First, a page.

Massachusetts Daily Collegian

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A free and responsible press serving the UMass community since 1890

Massachusetts Daily Collegian

A free and responsible press serving the UMass community since 1890

Massachusetts Daily Collegian

MassPIRG forum discusses problem of antibiotic resistance

Robert Rigo/Daily Collegian
(Robert Rigo/Daily Collegian)

More than 150 students filled the Cape Cod Lounge of the Student Union Tuesday evening for a forum organized by MassPIRG, where four speakers spoke on the overuse of antibiotics on factory farms and its repercussions on human health.

MassPIRG has focused much of its efforts in recent months to calling on chain restaurants to discontinue the use of meat raised using antibiotics. The forum, featuring two professors, a doctor and a U.S. PIRG representative, served to help students understand the reasoning behind MassPIRG’s mission.

Mitchell Walkowicz, a lecturer in the microbiology department at the University of Massachusetts and the first speaker of the evening, showed students a chart illustrating that 80 percent of all antibiotics are used on factory farm animals.

The reasoning, Walkowicz explained, is that animals given antibiotics will experience increased lifespans and greater suppression of diseases. Additionally, the animals tend to grow larger and faster, and the shelf life of their meat is extended.

This unnecessary use of antibiotics on factory farms has also proven detrimental to human health, as humans who are overexposed develop antibiotic resistance. The bacterial organisms that incite disease adapt as a result of the overexposure, to the point that antibiotics are no longer an effective cure, the forum members explained.

To explain the process, Joanne Levin, an infectious disease specialist at Cooley Dickinson Hospital in Northampton and the second speaker of the evening, used a real-life case that her colleague experienced with a patient, which Levin referred to as “Mr. LR.”

Mr. LR, a 68-year-old man with a variety of ailments, frequently sought treatment for bronchitis and pneumonia.

“Even before we’ve given him any antibiotics, he has a little resistance,” Levin said, pointing to charts that recorded the subject’s resistance to different available antibiotics.

After numerous relapses and treatments, the patient became resistant to all but one available drug, Tobramycin, a toxic antibiotic that causes kidney disease. His doctors grew increasingly concerned about what they would use to treat him if he were to relapse again.

However, “after not taking antibiotics for six months,” Mr. LR’s resistance to antibiotics dissipated, a story which Levin says clearly demonstrates the effects of being overexposed to antibiotics.

Antibiotic resistance develops from more than just eating meat and fish manufactured using antibiotics, such as not taking prescribed antibiotics correctly and being misprescribed antibiotics by a doctor. According to Walkowicz, 58 percent of all antibiotics are misprescribed.

A further aspect of the problem, Levin said stems from patients asking for antibiotics and doctors being afraid of undertreating their patients and receiving lawsuits as a result.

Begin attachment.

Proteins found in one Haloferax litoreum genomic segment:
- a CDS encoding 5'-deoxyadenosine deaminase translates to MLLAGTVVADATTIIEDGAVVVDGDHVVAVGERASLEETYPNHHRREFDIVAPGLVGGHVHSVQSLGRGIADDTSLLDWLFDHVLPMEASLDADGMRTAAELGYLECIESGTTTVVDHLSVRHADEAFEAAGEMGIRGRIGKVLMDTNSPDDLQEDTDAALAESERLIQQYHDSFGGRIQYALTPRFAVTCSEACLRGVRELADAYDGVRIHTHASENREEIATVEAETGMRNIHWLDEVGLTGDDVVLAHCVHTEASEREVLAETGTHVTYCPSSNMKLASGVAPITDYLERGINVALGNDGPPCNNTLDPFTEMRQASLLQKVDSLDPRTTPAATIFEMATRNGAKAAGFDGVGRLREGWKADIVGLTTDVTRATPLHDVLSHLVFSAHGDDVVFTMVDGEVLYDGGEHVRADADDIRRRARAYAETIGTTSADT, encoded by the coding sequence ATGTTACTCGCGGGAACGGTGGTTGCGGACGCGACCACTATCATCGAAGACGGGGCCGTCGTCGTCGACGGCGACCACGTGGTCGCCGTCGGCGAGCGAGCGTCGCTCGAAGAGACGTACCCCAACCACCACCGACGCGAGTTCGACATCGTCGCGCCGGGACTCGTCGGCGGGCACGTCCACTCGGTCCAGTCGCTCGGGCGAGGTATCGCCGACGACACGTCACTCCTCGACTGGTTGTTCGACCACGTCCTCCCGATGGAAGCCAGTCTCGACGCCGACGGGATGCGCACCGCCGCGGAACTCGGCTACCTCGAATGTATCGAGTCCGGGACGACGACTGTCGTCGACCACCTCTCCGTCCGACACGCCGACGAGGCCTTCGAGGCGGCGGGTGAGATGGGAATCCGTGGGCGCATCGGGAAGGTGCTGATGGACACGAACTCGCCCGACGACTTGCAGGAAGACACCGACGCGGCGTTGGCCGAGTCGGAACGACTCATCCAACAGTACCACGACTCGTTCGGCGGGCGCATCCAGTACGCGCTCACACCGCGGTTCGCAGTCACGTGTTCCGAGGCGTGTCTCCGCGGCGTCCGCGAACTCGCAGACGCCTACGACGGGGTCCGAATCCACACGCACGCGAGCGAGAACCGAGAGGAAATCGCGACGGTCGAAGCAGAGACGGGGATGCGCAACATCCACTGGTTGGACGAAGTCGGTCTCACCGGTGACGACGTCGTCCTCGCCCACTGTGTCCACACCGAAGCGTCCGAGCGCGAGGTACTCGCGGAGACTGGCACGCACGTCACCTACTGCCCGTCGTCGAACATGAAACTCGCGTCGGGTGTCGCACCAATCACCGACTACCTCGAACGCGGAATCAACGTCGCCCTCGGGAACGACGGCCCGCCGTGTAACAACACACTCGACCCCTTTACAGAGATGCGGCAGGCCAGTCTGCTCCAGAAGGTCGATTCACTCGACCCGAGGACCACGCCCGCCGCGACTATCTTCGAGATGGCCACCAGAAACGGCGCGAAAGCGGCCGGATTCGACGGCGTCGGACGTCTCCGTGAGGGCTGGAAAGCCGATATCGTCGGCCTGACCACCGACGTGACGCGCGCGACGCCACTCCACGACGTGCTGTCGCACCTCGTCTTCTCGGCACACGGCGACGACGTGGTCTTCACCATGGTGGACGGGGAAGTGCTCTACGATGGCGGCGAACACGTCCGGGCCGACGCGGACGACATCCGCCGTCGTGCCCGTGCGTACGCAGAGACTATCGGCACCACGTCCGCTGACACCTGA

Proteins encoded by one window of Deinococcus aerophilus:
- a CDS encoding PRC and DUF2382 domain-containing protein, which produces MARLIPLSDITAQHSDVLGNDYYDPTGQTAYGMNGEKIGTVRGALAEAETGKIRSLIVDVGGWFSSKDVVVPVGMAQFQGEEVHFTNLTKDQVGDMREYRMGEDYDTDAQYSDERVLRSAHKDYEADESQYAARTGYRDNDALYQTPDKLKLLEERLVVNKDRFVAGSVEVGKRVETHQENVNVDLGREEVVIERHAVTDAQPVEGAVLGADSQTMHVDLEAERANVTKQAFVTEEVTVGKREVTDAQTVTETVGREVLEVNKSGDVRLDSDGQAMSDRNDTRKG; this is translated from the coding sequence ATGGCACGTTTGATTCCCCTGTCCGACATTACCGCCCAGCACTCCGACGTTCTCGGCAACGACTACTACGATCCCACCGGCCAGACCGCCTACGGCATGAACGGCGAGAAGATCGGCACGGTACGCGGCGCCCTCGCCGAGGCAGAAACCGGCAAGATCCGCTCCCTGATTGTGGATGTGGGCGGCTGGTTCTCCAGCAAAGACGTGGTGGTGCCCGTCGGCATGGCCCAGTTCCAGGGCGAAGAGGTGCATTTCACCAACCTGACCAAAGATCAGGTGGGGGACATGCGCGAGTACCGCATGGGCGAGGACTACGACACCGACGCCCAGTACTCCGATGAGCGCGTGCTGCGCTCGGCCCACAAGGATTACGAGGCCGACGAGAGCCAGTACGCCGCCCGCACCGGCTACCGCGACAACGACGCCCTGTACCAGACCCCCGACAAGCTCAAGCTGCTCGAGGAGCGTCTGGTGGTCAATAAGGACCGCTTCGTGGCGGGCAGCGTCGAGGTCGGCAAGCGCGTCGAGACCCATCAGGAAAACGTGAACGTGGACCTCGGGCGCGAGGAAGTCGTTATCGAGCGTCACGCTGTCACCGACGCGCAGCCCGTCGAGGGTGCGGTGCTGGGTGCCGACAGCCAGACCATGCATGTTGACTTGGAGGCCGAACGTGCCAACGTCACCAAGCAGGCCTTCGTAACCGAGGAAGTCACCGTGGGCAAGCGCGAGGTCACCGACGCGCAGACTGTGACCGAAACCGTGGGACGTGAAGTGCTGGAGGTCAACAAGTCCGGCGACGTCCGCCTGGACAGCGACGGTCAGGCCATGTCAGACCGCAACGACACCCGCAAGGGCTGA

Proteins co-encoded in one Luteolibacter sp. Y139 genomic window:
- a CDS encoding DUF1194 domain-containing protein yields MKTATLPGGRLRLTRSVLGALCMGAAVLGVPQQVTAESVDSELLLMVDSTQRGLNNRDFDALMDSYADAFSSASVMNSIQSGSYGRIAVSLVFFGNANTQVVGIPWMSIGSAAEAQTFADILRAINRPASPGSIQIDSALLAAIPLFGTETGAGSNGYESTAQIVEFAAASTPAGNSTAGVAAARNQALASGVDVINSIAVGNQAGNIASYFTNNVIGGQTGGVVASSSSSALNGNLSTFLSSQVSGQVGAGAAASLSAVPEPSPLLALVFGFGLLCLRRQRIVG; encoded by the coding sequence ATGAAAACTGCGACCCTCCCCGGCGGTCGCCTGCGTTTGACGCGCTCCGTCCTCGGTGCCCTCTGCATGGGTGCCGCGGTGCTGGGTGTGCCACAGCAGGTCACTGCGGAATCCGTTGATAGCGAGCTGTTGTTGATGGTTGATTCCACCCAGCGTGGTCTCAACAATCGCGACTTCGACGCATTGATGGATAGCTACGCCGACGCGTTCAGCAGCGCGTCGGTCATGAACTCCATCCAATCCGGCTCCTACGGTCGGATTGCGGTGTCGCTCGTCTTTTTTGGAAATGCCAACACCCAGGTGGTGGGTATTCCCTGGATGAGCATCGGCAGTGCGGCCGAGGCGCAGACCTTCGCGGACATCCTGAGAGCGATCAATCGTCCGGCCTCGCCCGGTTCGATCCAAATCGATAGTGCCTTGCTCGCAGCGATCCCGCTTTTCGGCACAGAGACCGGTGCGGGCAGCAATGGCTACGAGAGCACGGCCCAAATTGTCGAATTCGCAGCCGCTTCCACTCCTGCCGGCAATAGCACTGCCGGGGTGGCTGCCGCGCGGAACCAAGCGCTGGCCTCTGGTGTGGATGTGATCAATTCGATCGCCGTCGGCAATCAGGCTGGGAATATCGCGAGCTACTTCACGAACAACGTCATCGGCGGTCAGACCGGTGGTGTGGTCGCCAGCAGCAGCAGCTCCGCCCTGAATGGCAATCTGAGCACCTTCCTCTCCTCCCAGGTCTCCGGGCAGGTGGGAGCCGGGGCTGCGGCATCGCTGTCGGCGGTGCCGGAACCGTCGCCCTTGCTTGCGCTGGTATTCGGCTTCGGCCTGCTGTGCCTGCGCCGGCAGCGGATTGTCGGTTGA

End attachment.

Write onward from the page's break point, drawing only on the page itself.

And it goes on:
Margaret Riley, a biology professor at UMass and the forum’s third speaker, acknowledged the need to discover new antibiotics that bacteria would not yet be resistant to.

“Our pipeline is empty for new antibiotics,” Riley said, going on to explain her own work developing bacteriocins, which she calls “a natural choice for preventive or therapeutic applications” that are currently being studied in clinical trials.

After listing over a dozen organizations – including MassPIRG – that have recognized the problem of antibiotic resistance as a legitimate concern, Riley called for the need for legislation limiting the use of antibiotics on factory farms.

“Do we want food production to determine the efficacy of our lifesaving drugs?” Riley asked the audience. “The (United States) has yet to say ‘no.’”

“It is estimated that if we continue this trend, by 2050 more people will die (as a result of) antibiotic resistance than cancer,” said Allison Kerelo, coordinator of MassPIRG’s campaign to stop the overuse of antibiotics.

Matt Wellington, the antibiotics program coordinator with U.S. PIRG, rounded out the evening by explaining exactly what MassPIRG has been doing to combat the problem of antibiotic resistance.

“When we first starting working on this issue, we were targeting the Obama administration,” Wellington said, adding that the organization hoped to see legislation enacted that would regulate the use of antibiotics on factory farms. “We realized that restaurants like Chipotle, Panera, Chick-fil-A, they were already serving meat raised without antibiotics.”

From there, MassPIRG shifted its focus to chain restaurants. McDonald’s and Subway have already agreed to limit their use of meat raised using antibiotics.

“We’re not going to stop there,” Wellington said. “We have a vision to get five big chain restaurants to stop using antibiotics by the end of 2016.”

MassPIRG’s current target is Kentucky Fried Chicken, although Taco Bell, Olive Garden and Applebee’s could be on the organization’s agenda in the future.

“The more visible we can be, the more we can demonstrate our support, the better chances we have,” he said.

Shelby Ashline can be reached at [email protected] and followed on Twitter @Shelby_Ashline.

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